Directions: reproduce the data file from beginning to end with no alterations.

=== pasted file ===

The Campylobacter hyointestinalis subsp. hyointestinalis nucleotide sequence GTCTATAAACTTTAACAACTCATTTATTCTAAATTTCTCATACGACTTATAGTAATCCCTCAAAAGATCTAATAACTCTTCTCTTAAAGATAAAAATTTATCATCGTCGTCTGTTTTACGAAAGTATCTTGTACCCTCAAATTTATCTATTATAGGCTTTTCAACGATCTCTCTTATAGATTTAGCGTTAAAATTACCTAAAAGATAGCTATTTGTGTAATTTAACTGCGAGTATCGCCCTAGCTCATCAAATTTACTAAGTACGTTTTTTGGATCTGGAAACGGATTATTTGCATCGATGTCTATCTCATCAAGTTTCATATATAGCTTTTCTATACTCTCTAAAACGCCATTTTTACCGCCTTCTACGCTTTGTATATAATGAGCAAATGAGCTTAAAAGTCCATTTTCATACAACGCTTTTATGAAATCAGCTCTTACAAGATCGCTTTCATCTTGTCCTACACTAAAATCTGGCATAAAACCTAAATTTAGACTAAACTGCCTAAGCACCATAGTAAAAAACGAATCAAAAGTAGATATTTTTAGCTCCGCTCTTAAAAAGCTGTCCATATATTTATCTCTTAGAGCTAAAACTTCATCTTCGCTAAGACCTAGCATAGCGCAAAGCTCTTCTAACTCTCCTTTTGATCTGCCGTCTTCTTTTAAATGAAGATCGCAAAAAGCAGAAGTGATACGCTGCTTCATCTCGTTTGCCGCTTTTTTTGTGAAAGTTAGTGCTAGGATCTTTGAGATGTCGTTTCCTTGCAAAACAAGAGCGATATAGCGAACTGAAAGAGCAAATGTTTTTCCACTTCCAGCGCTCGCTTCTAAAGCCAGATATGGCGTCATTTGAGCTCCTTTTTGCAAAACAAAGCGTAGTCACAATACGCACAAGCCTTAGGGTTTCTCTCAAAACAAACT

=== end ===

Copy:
The Campylobacter hyointestinalis subsp. hyointestinalis nucleotide sequence GTCTATAAACTTTAACAACTCATTTATTCTAAATTTCTCATACGACTTATAGTAATCCCTCAAAAGATCTAATAACTCTTCTCTTAAAGATAAAAATTTATCATCGTCGTCTGTTTTACGAAAGTATCTTGTACCCTCAAATTTATCTATTATAGGCTTTTCAACGATCTCTCTTATAGATTTAGCGTTAAAATTACCTAAAAGATAGCTATTTGTGTAATTTAACTGCGAGTATCGCCCTAGCTCATCAAATTTACTAAGTACGTTTTTTGGATCTGGAAACGGATTATTTGCATCGATGTCTATCTCATCAAGTTTCATATATAGCTTTTCTATACTCTCTAAAACGCCATTTTTACCGCCTTCTACGCTTTGTATATAATGAGCAAATGAGCTTAAAAGTCCATTTTCATACAACGCTTTTATGAAATCAGCTCTTACAAGATCGCTTTCATCTTGTCCTACACTAAAATCTGGCATAAAACCTAAATTTAGACTAAACTGCCTAAGCACCATAGTAAAAAACGAATCAAAAGTAGATATTTTTAGCTCCGCTCTTAAAAAGCTGTCCATATATTTATCTCTTAGAGCTAAAACTTCATCTTCGCTAAGACCTAGCATAGCGCAAAGCTCTTCTAACTCTCCTTTTGATCTGCCGTCTTCTTTTAAATGAAGATCGCAAAAAGCAGAAGTGATACGCTGCTTCATCTCGTTTGCCGCTTTTTTTGTGAAAGTTAGTGCTAGGATCTTTGAGATGTCGTTTCCTTGCAAAACAAGAGCGATATAGCGAACTGAAAGAGCAAATGTTTTTCCACTTCCAGCGCTCGCTTCTAAAGCCAGATATGGCGTCATTTGAGCTCCTTTTTGCAAAACAAAGCGTAGTCACAATACGCACAAGCCTTAGGGTTTCTCTCAAAACAAACT